Oh %#*&, I thought as I tried to assess my pace. I kept trying to slow down, but the weather, other runners, and the tail wind kept pushing me along. At five miles, I was still under thirty minutes – not far off my 10K pace. “I’m going to die,” I thought as I continued to try and get my legs to obey my brain.
The middle miles turned into the same mind-numbing mush that all marathons are reduced to. I tried to do the math in my head as I hit the 10 and 15 mile split, but it was too much. I remember thinking that whoever told me the far shore never gets any closer was right, the jerk, and oh God, would I ever get off this bridge?
The brain and most other functions shut down one by one as my body was depleted of every nutrient it could suck out of each and every cell. I hurt and wanted to stop, but every time I started walking it hurt that much more to start running, but I can’t just keep on running, so I’ll walk one more time, please get me off this bridge. As I approached the next split, I finally came to a complete stop and leaned against the rail. I kept thinking I didn’t know if I had another 6 miles in me, and tried to figure out my pace, but my brain would no longer do anything more complicated than right foot, left foot. Completely broken, I took off in another slow-footed shuffle toward the…what? What does that sign say? 25 miles? That can’t be right? When did I pass the 20 mile split? What time is it? 2:43 something. Can I make it? Once again, I tried to do the math in my head.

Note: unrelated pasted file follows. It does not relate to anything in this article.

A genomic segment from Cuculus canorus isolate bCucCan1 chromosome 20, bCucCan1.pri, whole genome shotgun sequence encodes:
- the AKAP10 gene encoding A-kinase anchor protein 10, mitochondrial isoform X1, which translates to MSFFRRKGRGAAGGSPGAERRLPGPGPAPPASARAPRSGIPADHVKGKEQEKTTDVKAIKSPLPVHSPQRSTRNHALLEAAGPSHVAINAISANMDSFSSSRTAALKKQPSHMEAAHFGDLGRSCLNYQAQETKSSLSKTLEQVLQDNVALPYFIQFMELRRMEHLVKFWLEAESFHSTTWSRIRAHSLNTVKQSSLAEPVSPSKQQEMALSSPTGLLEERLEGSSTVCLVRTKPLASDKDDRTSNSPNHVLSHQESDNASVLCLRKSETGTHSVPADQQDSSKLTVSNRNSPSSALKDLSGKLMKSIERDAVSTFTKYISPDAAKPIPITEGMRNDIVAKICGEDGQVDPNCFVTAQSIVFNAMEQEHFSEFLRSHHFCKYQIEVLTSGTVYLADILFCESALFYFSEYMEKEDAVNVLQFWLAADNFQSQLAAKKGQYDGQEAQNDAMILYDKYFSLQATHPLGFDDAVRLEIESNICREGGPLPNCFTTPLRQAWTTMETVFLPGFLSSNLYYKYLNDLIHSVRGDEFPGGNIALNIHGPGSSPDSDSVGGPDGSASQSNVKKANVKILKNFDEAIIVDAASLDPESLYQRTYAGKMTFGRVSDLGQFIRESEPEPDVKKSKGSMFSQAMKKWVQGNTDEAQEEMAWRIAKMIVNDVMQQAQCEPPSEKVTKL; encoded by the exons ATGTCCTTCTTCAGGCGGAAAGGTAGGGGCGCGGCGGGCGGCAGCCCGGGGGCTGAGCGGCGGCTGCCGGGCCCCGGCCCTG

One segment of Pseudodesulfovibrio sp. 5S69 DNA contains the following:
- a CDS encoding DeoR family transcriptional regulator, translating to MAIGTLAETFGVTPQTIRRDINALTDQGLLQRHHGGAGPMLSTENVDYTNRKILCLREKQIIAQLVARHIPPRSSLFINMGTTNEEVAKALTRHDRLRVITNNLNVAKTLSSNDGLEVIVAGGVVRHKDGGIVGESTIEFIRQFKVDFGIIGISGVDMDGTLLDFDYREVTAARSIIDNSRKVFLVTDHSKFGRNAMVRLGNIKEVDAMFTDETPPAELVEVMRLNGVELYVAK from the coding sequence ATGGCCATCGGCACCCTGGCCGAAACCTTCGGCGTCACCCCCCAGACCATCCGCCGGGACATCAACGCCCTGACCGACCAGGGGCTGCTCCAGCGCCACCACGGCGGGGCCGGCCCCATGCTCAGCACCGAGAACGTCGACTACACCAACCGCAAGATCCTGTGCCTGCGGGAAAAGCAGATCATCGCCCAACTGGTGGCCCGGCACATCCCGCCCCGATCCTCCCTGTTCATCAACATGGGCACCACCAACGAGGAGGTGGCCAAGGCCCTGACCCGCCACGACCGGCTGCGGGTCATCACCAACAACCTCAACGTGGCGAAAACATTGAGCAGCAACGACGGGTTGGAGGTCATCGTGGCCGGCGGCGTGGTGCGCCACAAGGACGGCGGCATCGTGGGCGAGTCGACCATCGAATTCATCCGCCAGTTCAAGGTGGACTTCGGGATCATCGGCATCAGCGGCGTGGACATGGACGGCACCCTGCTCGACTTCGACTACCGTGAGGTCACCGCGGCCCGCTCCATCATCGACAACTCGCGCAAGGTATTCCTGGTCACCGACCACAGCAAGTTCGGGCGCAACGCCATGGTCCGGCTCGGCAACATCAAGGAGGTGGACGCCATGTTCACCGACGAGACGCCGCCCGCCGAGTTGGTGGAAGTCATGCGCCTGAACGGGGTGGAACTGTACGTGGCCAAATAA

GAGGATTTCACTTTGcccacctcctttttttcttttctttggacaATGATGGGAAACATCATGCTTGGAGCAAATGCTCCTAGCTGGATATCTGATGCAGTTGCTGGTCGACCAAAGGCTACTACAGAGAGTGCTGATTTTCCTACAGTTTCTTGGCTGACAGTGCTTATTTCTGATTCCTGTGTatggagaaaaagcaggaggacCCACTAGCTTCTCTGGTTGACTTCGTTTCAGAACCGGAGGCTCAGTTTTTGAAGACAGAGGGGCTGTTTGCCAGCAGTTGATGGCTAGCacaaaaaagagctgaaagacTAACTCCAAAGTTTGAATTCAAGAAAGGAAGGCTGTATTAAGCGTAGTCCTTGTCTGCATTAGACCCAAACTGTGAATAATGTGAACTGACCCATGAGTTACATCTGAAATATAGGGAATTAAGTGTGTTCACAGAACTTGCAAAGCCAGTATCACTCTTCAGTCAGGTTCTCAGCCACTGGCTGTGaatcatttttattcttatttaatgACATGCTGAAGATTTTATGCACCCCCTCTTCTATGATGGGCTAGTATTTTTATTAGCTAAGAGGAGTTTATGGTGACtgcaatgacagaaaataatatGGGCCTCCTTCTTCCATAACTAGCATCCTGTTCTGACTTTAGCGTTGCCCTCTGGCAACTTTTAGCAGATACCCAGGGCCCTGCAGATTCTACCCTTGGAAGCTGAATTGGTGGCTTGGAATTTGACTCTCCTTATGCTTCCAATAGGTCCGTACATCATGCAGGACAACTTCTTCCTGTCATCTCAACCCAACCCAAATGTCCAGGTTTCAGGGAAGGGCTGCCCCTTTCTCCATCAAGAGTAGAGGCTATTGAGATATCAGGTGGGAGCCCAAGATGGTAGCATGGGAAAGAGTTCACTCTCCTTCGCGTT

I don’t know, but just maybe, I can make it. I got the infamous second-wind, and picked up the pace a bit. If I could have thought clearly, I would have given up, but delirium has its advantages. Within the space of just a few yards, the far shore suddenly loomed close and we ran off the bridge. I kept looking at the road, looking at my watch, looking at the road – maybe. I finally got in site of the finish line and started focusing on the clock. It said 2: something, what is it?
As I got closer I could see it said 2:50 and some seconds, but where is the clock? Where is the finish line? In my mind I had convinced myself that I crossed the finish line before I saw the clock and maybe had hit my goal. I could hardly walk, but I stumbled around for a bit trying to find someone who could give me my finish time. The pain was setting in with a vengeance, and I was getting chilled as the woman who would become my wife helped me out of the way and into a warm car where she gave my legs a much needed massage.
Of course, I hadn’t quite made my goal and my finish time was 2:50:38. 224 men met that goal that day – I was number 227. Even though I finished in the top 10%, the if-onlys started beating on me and I was in a funk for days. The reality is that I hadn’t trained for that kind of speed, I hadn’t paced myself properly, and I hadn’t kept the mental game in play long enough to keep myself in the race. 38 seconds.